NEW YORK CITY-Sales activity may be stagnating right now because sellers aren’t willing to accept lower prices for their assets, but the heads of many REITs believe investment activity will eventually have a chance to pick up. That’s because many of the aggressively underwritten financing transactions that were closed in the past few years through the CMBS market will come to maturity, and refinancing those deals will be difficult.

At Bank of America’s Investment Conference, Equity Residential CEO David Neithercut and Keith Guericke, CEO, and Michael Dance, CFO, of Essex Property Trust, stated that the current focus is on the firms’ balance sheets and preparing to take advantage of opportunities when they do arise. The executives from both REITs believe it’s likely that financially troubled Lehman Brothers will be looking to unload some assets down the road, particularly those it gained in its JV acquisition of Archstone Smith, as well as some mezzanine debt portfolios on the West Coast.

In terms of operations, the management of Equity Residential and Essex said fundamentals have moderated even more. They didn’t go into specifics on how, but neither company changed its full-year earnings and property-level guidance range. Uncertainty over the financing environment, particularly in light of the federal takeover of Fannie Mae and Freddie Mac, over the next year will have an effect on deal volumes and pricing. Neithercut admitted that Equity Residential’s recently completed $550-million financing deal with Fannie Mae probably would not have been able to get closed today. Meanwhile, Essex’s Guericke noted that the spreads on GSE debt are still lower than in public unsecured financing.

Meanwhile, on the overall apartment REIT spectrum, property managers across the country reported relatively flat occupancy, reduced rents and increased concessions in August, according to BofA’s latest property manager survey. Even traffic levels deteriorated; some 39% of respondents said demand was below expectations for this time of year. BofA analysts feel that the dearth of new jobs and economic uncertainty is causing many tenants to put most decisions on hold.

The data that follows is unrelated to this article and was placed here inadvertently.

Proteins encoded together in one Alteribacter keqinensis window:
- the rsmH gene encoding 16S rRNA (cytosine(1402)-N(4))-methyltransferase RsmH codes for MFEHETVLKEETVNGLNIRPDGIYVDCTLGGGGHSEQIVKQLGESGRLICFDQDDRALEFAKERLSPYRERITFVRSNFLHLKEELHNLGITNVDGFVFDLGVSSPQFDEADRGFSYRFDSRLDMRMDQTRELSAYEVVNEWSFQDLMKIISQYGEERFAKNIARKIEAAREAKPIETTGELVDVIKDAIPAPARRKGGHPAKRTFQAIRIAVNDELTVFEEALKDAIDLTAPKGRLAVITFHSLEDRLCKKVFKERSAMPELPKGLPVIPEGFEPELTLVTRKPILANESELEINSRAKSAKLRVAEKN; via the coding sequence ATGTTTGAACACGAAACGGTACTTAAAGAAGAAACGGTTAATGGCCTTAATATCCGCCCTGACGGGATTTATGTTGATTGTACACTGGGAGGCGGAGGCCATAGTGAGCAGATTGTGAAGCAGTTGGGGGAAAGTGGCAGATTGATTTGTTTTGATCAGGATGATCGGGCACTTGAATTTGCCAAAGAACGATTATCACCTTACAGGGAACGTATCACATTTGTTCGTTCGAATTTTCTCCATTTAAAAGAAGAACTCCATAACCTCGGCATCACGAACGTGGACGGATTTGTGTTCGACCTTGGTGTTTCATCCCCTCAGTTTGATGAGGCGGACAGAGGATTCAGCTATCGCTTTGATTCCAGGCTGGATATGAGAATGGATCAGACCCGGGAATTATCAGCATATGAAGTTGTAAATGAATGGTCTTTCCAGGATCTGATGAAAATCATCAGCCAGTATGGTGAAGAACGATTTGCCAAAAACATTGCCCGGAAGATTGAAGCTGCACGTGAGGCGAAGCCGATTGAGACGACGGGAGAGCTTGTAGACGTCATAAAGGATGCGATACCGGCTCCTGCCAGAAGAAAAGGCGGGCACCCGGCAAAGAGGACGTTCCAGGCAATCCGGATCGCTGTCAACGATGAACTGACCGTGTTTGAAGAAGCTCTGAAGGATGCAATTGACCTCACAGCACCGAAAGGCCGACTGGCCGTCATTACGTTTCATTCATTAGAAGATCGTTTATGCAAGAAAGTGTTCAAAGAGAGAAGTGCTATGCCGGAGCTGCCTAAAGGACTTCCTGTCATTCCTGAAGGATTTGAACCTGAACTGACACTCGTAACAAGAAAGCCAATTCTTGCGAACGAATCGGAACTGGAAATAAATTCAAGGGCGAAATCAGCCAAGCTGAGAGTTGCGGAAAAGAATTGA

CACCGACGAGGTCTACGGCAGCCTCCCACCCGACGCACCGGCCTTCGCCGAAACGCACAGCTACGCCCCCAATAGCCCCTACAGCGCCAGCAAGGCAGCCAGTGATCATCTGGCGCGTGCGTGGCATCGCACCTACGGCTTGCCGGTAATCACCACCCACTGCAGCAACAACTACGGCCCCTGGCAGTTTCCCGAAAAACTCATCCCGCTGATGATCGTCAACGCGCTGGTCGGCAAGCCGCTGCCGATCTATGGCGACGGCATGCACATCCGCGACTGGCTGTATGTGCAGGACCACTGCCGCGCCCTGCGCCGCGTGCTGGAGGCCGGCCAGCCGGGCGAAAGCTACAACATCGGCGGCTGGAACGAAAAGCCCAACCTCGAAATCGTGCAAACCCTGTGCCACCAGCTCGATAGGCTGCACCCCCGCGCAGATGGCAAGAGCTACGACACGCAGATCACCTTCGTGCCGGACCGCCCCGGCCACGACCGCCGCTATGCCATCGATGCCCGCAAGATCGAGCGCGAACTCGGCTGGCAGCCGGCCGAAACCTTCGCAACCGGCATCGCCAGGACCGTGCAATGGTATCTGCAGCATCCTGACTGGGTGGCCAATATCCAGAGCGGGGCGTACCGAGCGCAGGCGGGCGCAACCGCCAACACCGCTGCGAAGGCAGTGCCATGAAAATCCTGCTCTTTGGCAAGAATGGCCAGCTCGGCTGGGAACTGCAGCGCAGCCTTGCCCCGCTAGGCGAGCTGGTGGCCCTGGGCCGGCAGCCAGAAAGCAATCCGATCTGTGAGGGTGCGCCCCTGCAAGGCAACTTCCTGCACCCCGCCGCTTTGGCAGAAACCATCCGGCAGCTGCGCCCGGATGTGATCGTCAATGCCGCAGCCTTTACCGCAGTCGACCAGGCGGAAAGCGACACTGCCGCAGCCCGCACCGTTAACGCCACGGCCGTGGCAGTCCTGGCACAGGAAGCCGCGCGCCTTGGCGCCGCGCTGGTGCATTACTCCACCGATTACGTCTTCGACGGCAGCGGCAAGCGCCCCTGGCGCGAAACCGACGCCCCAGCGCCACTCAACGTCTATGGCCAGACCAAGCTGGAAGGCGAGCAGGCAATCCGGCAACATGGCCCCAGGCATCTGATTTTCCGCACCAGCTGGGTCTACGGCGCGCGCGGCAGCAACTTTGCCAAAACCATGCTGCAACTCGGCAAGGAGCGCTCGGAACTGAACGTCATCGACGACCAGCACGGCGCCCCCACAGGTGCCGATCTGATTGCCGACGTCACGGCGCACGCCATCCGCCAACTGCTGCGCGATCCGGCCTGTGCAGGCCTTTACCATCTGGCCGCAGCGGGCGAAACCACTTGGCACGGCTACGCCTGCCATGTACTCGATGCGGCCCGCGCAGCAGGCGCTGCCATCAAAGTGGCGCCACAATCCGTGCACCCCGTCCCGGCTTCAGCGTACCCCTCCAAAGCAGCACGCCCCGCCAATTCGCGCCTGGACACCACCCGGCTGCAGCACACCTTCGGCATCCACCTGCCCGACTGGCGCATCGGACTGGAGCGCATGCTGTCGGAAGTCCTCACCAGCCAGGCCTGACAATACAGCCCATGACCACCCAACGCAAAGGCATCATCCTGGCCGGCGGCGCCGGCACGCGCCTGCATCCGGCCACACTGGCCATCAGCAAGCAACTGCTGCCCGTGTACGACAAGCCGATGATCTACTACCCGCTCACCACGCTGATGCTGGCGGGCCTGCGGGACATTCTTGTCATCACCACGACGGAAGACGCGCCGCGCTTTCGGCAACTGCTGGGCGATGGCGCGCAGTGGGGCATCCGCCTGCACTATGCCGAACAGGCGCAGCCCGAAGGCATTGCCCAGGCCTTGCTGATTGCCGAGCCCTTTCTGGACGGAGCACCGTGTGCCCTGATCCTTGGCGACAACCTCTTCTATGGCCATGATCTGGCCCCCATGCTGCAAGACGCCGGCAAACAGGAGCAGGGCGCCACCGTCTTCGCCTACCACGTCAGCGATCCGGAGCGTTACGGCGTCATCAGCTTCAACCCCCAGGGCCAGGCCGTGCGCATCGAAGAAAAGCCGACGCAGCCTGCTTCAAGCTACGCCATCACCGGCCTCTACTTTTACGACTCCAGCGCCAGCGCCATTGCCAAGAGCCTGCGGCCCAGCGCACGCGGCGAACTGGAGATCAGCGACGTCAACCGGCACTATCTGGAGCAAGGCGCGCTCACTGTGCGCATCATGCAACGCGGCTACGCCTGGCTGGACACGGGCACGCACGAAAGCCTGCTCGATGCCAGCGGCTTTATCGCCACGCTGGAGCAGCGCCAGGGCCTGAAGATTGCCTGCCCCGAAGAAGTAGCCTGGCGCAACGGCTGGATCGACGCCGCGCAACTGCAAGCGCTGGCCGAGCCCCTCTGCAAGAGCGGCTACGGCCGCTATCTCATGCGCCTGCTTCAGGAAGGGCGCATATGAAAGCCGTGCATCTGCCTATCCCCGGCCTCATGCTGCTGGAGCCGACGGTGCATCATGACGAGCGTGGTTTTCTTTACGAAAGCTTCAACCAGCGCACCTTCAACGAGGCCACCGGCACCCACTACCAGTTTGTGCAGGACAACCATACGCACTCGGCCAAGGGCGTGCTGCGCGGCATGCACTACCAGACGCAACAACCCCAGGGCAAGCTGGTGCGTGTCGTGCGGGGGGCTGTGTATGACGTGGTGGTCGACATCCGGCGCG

Ten of 15 markets saw rents drop. Not surprisingly, the areas most negatively impacted–and where the decline will likely continue–are the once-hot housing markets, such as Las Vegas, Phoenix and South Florida. Also seeing signs of weakness are Dallas and Washington, DC. The good news is that multifamily construction levels remain low for the most part, given the glut of single-family homes on the market, so that’s not having much of an impact on the apartment sector.

BofA analysts reiterated their underweight stance on the multifamily REIT sector, since it’s more likely that it will face greater issues than see a turnaround in the near future. They are also not saying that asking prices for assets in the private market need to reflect the stricter loan-to-value requirements and higher costs of financing, since REIT stocks, which are currently trading at a 6.3% implied cap rate, have little wiggle room for operating weakness or a further deterioration in the financing environment.